ARC Review: Unashamed

I received an ARC of this book through Netgalley



Unashamed by Amber Cantorna

March 2019

Paperback, 160 pages

CW: Christianity based homophobia and transphobia, abuse




Goodreads Synopsis

On a daily basis, author and LGBTQ advocate Amber Cantorna receives emails asking the same question: How does one reconcile their sexuality with their faith? Depression, despair, and thoughts of suicide often haunt LGBTQ Christians as they feel unable to imagine the possibility of living a happy, fulfilling life as an LGBTQ person of faith.

As the gay daughter of a thirty-plus-year executive of conservative Christian organization Focus on the Family, Amber lost everything when she came out as gay in 2012. However, her journey to embrace her authenticity brought her fulfillment and wisdom to share. Unashamed serves as a guide for Christians considering coming out, tackling tough subject matters such as demolishing internalized homophobia, finding an affirming faith community, reestablishing your worth as a child of God, navigating difficult family conversations (especially in cases where family is involved in church leadership/ministry), and healing from the pain of rejection. Unashamed encourages LGBTQ Christians to embrace their unique identities and to celebrate the diversity placed inside them by God.


I read Unashamed on the way to drop my brother off at Bible camp so while I am no longer Christian, I still had to come to term with my queerness as a Christian and I had to come out to my Christian family.

When I was first figuring things out I wasn’t aware of any resources on being queer and Christian and coming out was way outside the realm of possibilities. A book like this one would have been a godsend for 14 years old me. It’s a great starting point for respectful discussions in the church and to tackle the challenges of being queer around Christians.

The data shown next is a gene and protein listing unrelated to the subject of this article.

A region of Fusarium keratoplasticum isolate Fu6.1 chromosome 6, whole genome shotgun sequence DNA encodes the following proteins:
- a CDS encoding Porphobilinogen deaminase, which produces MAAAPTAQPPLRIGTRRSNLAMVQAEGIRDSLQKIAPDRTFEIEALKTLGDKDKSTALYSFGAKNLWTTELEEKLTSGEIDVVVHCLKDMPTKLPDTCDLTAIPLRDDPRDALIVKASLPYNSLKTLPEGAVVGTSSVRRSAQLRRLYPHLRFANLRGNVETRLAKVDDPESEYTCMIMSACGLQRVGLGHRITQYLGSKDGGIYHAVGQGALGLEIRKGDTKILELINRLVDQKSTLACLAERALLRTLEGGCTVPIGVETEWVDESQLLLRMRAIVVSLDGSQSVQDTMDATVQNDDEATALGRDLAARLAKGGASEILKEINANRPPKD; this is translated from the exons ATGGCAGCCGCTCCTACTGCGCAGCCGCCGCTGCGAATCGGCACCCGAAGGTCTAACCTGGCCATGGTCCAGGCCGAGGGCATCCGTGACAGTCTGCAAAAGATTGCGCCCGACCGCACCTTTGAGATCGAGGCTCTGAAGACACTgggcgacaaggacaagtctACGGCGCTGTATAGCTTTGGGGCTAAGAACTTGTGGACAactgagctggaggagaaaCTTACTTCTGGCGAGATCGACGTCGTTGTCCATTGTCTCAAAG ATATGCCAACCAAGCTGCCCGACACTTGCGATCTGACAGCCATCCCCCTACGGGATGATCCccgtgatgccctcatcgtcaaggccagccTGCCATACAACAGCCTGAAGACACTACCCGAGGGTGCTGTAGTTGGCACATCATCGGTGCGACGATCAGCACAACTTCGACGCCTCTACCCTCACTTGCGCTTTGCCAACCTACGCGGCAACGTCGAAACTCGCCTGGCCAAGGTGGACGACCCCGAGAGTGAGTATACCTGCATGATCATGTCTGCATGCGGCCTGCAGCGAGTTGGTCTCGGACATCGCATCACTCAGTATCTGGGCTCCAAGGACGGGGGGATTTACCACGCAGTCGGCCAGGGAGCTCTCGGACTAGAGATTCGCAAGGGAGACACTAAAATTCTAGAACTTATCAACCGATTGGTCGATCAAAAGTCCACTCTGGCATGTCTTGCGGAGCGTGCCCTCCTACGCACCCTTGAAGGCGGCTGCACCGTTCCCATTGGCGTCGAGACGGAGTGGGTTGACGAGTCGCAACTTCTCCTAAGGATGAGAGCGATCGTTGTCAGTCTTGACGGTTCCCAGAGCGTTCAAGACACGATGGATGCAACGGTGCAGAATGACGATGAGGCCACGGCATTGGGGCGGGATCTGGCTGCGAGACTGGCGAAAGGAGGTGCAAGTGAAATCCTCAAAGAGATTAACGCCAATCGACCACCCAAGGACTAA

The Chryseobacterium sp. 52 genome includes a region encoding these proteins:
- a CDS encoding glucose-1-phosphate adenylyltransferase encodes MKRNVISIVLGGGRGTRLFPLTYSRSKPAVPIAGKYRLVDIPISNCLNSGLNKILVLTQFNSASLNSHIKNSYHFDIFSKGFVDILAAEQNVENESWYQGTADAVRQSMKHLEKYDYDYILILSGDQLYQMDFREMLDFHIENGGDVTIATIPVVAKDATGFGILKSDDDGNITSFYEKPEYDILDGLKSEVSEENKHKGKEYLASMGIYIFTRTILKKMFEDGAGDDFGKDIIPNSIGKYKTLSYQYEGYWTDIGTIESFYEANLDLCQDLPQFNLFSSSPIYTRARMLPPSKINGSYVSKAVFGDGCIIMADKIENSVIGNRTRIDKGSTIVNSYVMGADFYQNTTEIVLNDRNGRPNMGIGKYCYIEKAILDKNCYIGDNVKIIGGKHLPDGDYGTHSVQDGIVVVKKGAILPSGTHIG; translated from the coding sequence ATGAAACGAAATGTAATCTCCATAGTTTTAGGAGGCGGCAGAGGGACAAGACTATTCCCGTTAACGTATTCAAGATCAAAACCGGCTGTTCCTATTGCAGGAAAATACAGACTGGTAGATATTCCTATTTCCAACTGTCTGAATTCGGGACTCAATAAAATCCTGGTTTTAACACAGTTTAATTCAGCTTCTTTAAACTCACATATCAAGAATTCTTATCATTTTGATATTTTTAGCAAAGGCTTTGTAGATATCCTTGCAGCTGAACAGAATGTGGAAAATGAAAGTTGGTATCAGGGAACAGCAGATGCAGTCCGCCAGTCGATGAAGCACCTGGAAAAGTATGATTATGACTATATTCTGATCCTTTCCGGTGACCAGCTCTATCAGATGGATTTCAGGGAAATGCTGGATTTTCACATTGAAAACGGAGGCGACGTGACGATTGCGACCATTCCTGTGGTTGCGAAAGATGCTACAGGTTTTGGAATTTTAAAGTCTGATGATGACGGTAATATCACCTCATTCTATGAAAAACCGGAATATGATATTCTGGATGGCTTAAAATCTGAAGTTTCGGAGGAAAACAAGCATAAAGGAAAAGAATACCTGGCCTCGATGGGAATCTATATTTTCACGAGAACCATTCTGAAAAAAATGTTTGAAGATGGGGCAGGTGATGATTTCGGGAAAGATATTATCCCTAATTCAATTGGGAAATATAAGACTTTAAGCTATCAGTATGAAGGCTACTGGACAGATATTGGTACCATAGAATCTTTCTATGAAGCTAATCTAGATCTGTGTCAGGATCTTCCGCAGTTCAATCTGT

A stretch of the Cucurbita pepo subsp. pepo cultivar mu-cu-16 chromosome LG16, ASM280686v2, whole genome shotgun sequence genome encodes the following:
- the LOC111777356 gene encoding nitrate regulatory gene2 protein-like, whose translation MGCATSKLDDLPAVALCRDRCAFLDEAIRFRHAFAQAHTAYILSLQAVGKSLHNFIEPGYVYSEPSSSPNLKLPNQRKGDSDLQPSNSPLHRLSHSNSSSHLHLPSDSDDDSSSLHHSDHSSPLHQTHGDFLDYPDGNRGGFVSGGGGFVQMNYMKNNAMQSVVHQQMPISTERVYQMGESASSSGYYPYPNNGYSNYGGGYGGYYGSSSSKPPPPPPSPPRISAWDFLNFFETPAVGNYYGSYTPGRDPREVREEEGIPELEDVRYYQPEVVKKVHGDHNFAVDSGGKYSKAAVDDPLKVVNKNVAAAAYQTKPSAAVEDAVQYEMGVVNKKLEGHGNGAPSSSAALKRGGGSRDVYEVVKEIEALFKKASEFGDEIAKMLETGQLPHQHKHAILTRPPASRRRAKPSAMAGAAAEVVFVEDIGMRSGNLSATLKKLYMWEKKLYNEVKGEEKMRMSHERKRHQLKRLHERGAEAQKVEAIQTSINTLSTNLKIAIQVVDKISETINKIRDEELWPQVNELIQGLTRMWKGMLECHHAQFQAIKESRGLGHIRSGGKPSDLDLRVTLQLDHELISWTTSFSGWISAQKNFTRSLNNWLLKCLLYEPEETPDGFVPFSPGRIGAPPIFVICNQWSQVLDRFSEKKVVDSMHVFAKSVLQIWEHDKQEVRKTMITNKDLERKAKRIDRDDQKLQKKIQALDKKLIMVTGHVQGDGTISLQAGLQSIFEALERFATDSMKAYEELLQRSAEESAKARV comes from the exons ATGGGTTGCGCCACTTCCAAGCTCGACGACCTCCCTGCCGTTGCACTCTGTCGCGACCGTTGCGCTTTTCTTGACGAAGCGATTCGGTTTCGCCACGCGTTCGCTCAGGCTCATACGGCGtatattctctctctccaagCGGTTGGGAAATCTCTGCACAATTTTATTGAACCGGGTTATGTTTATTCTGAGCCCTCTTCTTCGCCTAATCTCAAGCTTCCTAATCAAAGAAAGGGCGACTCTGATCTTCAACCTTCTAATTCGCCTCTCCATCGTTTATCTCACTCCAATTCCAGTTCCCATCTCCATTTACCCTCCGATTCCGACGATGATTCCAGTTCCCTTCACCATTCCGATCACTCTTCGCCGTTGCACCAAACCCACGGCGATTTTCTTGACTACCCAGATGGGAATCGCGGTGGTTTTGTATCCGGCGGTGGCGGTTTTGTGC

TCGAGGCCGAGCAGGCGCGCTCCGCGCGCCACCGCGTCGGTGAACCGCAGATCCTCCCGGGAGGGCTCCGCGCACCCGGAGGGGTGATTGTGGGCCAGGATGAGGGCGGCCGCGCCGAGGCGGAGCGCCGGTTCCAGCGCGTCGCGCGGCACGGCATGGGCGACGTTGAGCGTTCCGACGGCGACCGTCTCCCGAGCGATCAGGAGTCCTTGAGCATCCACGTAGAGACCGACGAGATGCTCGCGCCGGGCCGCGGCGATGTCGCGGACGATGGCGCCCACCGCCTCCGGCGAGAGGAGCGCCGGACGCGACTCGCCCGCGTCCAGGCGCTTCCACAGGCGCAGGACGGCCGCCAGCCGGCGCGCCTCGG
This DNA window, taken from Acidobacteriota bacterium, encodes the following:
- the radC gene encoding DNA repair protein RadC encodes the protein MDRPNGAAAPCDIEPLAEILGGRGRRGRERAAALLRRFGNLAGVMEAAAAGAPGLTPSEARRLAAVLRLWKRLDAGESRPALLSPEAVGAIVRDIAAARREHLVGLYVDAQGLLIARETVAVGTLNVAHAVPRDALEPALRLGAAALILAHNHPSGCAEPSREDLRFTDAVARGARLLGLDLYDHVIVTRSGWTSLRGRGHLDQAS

The Pros

This book does a great job of showing the reader how to build a strong and affirming support system in a Christian community. It goes over the different levels of acceptance you can find in a church and gives tips on how to find a church that is not only accepting, but affirming.

There is a good balance between terrible, medium, and great coming out stories. The book is realistic in its portrayal of Christian responses to queer people, without portraying either extreme as the only possibility.

The focus stays on the physical, emotional, and spiritual safety of the person coming out. I particularly enjoyed the chapter on dealing with conditional love.

The Cons

I wish there had been more examples of coming out scripts or conversations in addition to coming out narratives.

A lot of the advice doesn’t apply to people who don’t have any queer affirming Christians around them or who can’t decide what church to attend. There is also a real lack of advice specifically for teens, which are the group most likely to be forced to stay in non-affirming spaces.

I wish the book would have directly challenged common anti-queer biblical arguments instead of only recommending other books. It’s important for queer people to be able to be able to present that information to family when needed.

Because the author believes that scripture isn’t anti-queer, the reader must also share that belief to really benefit from the book. There are not many affirmative arguments that do not rely on the Bible.

Would I recommend it?

To adult queer Christians who want to come out, absolutely. For teens and ex-Christians it’s a good start, but it shouldn’t be your only resource.

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